Total has made a major play off East Africa as it snapped up a huge chunk in five Kenyan offshore blocks.
The French supermajor has hatched farm-in agreements with US stalwart Anadarko and London-listed independent Cove Enervy for the quintet of blocks in the Lamu basin, it announced on Wednesday.
The deal for a 40% cut in the blocks follows reports early last month that Total was eyeing acreage in Kenya although it was unclear if this would be on shore or offshore.
Total is taking 20% of Anadarko's share in blocks L5, L7, L11a, L11b and L12 although the latter will stay on as operator with a 50% share. The French player is also getting its hands on 5% of Cove's holding in the blocks with Cove holding on to a 10% cut.
The agreement sees Dynamic Global Advisors sell out its entire 15% stake in the blocks to Total, however.
The blocks cover a total area of 30,500 square kilometres with water depths ranging from 100 to 3000 metres. A 3D seismic survey programme is currently underway.
No purchase price was revealed but Cove said drilling operations are set to kick off in the second half of next year.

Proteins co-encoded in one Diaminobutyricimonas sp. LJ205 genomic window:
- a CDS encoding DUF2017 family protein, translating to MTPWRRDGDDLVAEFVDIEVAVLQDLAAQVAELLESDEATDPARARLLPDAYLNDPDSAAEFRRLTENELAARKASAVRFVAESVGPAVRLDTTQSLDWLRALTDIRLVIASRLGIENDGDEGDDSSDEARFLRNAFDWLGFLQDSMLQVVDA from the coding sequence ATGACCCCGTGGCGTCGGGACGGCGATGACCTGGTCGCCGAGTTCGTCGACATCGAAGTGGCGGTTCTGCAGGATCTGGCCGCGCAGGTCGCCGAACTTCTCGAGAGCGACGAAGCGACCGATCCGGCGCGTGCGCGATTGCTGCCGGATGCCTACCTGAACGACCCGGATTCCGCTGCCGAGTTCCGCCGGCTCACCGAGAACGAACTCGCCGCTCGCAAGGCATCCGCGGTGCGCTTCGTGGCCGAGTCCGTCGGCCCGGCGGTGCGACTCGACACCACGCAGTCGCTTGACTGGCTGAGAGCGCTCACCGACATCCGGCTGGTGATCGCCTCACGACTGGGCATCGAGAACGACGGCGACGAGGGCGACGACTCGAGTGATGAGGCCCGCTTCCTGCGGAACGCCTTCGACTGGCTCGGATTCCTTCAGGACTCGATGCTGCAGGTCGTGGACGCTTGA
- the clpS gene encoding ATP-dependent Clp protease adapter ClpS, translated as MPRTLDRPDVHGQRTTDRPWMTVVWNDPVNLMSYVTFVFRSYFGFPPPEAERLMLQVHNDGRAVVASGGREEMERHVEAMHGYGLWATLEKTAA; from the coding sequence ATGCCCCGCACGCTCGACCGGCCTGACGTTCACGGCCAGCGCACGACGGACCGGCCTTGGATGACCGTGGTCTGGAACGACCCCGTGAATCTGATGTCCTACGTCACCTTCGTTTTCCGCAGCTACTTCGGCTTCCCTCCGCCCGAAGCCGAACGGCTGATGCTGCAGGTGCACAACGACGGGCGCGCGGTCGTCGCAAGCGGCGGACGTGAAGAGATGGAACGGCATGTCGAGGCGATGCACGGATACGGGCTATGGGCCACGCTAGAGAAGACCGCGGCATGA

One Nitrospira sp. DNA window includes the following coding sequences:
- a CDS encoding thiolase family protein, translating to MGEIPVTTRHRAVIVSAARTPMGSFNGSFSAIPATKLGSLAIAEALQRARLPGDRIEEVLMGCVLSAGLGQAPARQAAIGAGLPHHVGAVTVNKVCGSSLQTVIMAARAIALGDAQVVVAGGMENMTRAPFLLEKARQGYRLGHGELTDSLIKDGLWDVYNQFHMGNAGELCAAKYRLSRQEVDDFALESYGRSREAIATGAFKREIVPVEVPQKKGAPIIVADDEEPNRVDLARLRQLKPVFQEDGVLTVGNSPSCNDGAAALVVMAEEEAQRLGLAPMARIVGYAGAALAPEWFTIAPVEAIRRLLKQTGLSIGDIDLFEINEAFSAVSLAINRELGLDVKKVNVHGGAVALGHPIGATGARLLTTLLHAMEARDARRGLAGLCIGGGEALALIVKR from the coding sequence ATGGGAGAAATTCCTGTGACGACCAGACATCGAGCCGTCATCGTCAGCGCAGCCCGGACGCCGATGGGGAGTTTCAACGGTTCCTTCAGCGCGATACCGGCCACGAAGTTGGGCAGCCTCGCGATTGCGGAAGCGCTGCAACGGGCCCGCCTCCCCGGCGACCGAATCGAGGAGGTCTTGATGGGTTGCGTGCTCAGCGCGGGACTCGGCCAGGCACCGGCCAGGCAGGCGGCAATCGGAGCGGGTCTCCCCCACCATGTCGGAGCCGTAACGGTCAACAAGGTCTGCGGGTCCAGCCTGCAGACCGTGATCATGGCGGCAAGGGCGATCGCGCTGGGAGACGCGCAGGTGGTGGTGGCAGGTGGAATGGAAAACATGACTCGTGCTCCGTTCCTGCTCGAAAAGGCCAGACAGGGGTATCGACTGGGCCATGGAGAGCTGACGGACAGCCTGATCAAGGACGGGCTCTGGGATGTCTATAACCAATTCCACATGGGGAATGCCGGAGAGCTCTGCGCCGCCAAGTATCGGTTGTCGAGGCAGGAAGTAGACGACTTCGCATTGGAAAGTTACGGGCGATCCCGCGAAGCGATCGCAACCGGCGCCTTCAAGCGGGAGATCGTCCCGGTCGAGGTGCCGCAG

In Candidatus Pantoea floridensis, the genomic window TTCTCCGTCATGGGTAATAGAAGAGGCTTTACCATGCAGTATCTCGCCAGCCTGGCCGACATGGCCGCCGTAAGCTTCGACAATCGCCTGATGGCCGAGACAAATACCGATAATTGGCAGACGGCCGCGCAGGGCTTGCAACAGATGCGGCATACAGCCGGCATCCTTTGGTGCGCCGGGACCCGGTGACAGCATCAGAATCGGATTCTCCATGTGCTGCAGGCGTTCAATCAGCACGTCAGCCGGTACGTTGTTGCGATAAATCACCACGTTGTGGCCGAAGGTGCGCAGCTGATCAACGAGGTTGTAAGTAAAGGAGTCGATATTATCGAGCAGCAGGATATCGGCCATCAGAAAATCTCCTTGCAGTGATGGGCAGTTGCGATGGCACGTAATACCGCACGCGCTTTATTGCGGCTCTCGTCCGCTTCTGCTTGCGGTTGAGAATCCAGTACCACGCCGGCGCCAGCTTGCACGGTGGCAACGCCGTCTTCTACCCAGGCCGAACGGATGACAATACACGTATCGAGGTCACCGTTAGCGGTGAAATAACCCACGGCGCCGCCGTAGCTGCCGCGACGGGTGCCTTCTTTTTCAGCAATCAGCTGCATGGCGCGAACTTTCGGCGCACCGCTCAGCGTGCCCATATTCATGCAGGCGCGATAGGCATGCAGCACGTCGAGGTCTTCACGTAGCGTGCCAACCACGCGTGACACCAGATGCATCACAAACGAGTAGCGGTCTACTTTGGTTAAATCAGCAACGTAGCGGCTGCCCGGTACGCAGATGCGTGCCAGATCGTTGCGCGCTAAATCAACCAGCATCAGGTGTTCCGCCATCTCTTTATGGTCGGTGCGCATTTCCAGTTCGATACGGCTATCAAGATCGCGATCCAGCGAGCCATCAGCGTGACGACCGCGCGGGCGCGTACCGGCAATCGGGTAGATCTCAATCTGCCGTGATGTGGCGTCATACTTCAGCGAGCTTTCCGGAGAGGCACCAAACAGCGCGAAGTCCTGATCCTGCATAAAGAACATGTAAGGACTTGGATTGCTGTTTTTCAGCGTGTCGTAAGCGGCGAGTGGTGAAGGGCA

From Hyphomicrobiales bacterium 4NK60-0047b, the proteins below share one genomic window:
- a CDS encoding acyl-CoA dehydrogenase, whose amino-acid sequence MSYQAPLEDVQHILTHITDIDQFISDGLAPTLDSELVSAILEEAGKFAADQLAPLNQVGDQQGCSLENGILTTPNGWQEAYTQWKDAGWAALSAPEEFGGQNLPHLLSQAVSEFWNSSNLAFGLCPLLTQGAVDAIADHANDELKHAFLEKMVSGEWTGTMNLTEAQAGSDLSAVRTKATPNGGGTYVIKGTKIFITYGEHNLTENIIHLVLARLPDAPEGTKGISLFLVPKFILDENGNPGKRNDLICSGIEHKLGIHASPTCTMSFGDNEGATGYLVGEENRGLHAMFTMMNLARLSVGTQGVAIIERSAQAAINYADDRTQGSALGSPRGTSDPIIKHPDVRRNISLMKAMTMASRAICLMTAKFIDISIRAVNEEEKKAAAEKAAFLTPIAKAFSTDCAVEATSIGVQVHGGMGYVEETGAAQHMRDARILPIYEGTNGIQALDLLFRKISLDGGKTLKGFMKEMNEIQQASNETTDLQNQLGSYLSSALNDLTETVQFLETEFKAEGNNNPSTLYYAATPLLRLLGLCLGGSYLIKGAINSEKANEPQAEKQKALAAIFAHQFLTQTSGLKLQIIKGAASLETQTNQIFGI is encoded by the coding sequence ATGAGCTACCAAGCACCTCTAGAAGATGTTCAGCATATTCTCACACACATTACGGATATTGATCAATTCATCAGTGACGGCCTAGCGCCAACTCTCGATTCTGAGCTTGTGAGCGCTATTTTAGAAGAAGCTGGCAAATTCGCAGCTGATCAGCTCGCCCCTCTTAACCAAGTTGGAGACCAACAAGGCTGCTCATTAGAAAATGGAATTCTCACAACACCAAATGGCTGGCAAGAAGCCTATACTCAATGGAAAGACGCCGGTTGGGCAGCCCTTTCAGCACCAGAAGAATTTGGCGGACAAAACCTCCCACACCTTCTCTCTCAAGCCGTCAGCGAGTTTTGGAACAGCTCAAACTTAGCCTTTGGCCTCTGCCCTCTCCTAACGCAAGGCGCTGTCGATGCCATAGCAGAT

Total's senior vice president for exploration, Marc Blaizot, commented: “This transaction is part of a bold exploration strategy that consists in acquiring large stakes in high-potential frontier plays.
"Recent discoveries in offshore Mozambique and Tanzania offer a very promising outlook for these Kenyan permits.”
Last month news wire Dow Jones reported that Total had shown an early interest in one block in Kenya. The report cited Kenyan petroleum official, Martin Heya, as saying Total Kenya Limited was in contact with the government in May with regards to acreage.
Kenya represents a new frontier in oil and gas exploration as the country does not currently produce any oil.
Total has been active in East Africa recently after being awarded oil and gas exploration rights in neighbouring Tanzania last month. Total beat off competition from nine other bidders for the acreage on the northern side of Lake Tanganyika.
The Tanzania Petroleum Development Corporation has divided the Tanzanian side of Lake Tanganyika into two blocks, with the southern portion awarded to Australia's Beach Energy in 2008.